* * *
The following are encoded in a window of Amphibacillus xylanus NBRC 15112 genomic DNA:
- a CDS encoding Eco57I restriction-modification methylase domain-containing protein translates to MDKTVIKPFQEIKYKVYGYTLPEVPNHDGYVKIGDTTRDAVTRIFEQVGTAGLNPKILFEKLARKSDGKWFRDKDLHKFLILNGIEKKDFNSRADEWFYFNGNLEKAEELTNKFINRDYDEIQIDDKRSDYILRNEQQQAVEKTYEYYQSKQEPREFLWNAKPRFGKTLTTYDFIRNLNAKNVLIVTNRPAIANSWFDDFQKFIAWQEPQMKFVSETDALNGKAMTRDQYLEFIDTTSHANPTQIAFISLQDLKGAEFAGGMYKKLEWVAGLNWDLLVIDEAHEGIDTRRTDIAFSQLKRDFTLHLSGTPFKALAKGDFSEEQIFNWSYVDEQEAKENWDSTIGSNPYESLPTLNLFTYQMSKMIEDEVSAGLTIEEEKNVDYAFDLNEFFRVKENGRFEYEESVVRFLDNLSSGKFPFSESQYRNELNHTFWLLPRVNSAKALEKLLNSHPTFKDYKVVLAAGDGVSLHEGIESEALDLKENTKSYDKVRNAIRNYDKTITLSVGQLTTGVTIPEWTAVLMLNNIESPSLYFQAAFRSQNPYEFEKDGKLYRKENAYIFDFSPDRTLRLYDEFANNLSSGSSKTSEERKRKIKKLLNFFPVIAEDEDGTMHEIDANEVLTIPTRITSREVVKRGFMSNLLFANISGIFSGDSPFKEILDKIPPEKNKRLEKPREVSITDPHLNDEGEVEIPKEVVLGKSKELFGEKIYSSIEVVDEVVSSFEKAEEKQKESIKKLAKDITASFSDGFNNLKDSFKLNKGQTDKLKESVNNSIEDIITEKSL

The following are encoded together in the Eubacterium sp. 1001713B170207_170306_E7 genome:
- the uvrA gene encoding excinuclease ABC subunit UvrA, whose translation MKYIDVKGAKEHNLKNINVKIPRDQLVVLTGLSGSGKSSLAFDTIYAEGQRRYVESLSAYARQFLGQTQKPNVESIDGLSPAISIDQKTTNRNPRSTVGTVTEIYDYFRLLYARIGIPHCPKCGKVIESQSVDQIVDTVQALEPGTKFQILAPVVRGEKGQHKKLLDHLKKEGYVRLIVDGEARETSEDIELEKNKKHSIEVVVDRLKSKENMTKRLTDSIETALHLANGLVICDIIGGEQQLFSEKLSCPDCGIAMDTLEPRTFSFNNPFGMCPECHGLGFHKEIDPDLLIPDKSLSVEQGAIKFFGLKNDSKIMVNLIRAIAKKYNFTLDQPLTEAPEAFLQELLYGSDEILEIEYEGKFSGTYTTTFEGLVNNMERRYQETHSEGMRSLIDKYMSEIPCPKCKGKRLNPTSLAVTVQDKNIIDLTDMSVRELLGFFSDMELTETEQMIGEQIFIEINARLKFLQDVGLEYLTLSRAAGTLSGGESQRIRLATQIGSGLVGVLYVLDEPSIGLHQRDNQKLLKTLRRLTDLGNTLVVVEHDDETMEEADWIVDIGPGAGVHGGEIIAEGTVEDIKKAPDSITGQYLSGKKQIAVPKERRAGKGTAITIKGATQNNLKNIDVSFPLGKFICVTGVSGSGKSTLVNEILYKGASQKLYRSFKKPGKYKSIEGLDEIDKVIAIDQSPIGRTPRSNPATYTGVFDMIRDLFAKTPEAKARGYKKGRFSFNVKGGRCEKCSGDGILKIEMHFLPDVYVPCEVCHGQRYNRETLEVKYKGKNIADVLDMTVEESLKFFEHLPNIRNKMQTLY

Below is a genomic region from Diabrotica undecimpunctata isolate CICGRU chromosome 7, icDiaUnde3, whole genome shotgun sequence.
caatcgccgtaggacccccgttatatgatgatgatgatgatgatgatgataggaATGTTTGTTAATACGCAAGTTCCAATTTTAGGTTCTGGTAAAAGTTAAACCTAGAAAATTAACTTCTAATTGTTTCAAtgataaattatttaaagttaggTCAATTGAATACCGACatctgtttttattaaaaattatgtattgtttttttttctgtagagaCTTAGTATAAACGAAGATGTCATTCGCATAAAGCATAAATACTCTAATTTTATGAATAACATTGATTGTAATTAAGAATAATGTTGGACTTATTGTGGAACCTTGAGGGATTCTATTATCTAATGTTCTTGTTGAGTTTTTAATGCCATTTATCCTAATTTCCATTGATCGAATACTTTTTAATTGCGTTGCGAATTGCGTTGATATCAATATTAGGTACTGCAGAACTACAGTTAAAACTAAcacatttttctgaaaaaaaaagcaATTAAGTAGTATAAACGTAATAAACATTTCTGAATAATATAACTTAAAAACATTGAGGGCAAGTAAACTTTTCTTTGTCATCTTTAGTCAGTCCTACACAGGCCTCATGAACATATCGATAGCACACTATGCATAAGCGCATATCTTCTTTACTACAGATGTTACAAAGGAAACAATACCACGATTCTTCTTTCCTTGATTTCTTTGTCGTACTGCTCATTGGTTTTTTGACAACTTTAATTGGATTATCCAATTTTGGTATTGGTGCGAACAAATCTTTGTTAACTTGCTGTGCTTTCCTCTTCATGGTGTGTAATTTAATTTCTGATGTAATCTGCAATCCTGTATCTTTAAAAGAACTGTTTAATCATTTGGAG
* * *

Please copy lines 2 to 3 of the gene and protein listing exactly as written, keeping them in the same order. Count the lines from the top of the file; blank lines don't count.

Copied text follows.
- a CDS encoding Eco57I restriction-modification methylase domain-containing protein translates to MDKTVIKPFQEIKYKVYGYTLPEVPNHDGYVKIGDTTRDAVTRIFEQVGTAGLNPKILFEKLARKSDGKWFRDKDLHKFLILNGIEKKDFNSRADEWFYFNGNLEKAEELTNKFINRDYDEIQIDDKRSDYILRNEQQQAVEKTYEYYQSKQEPREFLWNAKPRFGKTLTTYDFIRNLNAKNVLIVTNRPAIANSWFDDFQKFIAWQEPQMKFVSETDALNGKAMTRDQYLEFIDTTSHANPTQIAFISLQDLKGAEFAGGMYKKLEWVAGLNWDLLVIDEAHEGIDTRRTDIAFSQLKRDFTLHLSGTPFKALAKGDFSEEQIFNWSYVDEQEAKENWDSTIGSNPYESLPTLNLFTYQMSKMIEDEVSAGLTIEEEKNVDYAFDLNEFFRVKENGRFEYEESVVRFLDNLSSGKFPFSESQYRNELNHTFWLLPRVNSAKALEKLLNSHPTFKDYKVVLAAGDGVSLHEGIESEALDLKENTKSYDKVRNAIRNYDKTITLSVGQLTTGVTIPEWTAVLMLNNIESPSLYFQAAFRSQNPYEFEKDGKLYRKENAYIFDFSPDRTLRLYDEFANNLSSGSSKTSEERKRKIKKLLNFFPVIAEDEDGTMHEIDANEVLTIPTRITSREVVKRGFMSNLLFANISGIFSGDSPFKEILDKIPPEKNKRLEKPREVSITDPHLNDEGEVEIPKEVVLGKSKELFGEKIYSSIEVVDEVVSSFEKAEEKQKESIKKLAKDITASFSDGFNNLKDSFKLNKGQTDKLKESVNNSIEDIITEKSL

The following are encoded together in the Eubacterium sp. 1001713B170207_170306_E7 genome: